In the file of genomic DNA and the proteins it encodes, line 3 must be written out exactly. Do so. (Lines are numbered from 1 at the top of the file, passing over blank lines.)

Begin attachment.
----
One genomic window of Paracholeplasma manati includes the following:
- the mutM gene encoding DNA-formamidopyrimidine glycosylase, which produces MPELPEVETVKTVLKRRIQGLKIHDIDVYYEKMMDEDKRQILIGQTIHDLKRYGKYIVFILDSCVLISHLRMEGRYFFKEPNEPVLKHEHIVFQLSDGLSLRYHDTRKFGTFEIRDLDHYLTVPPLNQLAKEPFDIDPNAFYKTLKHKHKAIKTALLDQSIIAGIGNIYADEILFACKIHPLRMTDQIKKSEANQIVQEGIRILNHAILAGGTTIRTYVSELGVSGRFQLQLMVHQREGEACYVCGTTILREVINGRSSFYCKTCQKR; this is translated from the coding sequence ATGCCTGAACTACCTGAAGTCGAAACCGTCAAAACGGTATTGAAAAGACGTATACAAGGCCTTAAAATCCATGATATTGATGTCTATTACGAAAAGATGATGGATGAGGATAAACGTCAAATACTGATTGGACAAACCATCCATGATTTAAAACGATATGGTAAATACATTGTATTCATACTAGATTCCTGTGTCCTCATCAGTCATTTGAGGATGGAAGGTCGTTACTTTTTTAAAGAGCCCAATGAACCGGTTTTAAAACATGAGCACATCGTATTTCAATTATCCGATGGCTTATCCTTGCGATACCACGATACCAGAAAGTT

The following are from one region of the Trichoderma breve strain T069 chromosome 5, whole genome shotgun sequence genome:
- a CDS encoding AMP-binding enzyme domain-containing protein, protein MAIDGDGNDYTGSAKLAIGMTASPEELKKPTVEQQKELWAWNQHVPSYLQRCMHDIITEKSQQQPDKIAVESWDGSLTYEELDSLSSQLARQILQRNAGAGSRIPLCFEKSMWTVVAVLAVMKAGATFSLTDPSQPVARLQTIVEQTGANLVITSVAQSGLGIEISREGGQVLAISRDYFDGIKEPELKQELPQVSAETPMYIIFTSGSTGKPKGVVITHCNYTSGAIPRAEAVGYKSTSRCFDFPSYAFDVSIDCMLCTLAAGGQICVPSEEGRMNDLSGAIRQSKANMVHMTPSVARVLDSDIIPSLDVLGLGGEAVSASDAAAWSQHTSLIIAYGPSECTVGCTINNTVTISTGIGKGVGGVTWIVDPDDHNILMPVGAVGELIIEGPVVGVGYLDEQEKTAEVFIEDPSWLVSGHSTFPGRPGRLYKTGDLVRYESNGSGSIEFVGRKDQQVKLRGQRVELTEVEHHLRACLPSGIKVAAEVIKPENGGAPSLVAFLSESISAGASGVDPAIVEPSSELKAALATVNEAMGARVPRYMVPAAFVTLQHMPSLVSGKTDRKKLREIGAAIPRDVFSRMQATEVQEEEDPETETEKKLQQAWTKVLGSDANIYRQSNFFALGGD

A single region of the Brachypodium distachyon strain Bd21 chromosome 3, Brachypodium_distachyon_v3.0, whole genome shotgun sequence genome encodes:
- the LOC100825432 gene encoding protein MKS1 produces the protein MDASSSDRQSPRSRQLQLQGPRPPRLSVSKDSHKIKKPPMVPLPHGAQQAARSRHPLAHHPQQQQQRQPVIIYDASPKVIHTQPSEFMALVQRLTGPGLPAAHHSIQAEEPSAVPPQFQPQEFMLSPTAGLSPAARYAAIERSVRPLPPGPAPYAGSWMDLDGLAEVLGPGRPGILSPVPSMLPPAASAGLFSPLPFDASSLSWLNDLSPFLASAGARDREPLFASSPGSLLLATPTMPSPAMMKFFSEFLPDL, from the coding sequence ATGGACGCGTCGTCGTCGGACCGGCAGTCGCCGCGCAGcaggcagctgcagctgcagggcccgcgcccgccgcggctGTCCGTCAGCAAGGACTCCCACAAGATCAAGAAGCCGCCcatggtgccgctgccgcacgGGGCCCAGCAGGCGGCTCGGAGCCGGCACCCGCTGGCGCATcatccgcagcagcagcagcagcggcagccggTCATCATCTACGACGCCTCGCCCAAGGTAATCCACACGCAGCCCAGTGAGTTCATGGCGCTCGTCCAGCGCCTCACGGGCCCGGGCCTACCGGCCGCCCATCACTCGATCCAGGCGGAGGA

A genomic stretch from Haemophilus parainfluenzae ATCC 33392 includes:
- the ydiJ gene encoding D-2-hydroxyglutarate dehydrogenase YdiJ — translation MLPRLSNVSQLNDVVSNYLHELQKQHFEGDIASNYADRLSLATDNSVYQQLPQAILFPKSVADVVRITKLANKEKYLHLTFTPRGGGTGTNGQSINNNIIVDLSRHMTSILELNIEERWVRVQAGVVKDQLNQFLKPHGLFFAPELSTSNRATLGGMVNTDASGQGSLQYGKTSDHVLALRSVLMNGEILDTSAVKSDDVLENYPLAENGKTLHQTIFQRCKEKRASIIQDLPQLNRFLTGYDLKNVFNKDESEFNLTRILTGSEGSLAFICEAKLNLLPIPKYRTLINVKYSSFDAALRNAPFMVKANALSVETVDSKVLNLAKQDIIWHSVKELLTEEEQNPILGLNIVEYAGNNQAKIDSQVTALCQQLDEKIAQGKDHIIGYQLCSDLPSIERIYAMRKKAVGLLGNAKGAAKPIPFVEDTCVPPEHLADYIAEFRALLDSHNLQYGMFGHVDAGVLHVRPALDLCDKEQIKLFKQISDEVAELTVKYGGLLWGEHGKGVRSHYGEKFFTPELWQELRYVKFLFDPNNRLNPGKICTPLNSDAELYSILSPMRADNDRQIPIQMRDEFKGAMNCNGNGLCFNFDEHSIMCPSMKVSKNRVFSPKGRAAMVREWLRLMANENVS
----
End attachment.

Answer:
The following are from one region of the Trichoderma breve strain T069 chromosome 5, whole genome shotgun sequence genome: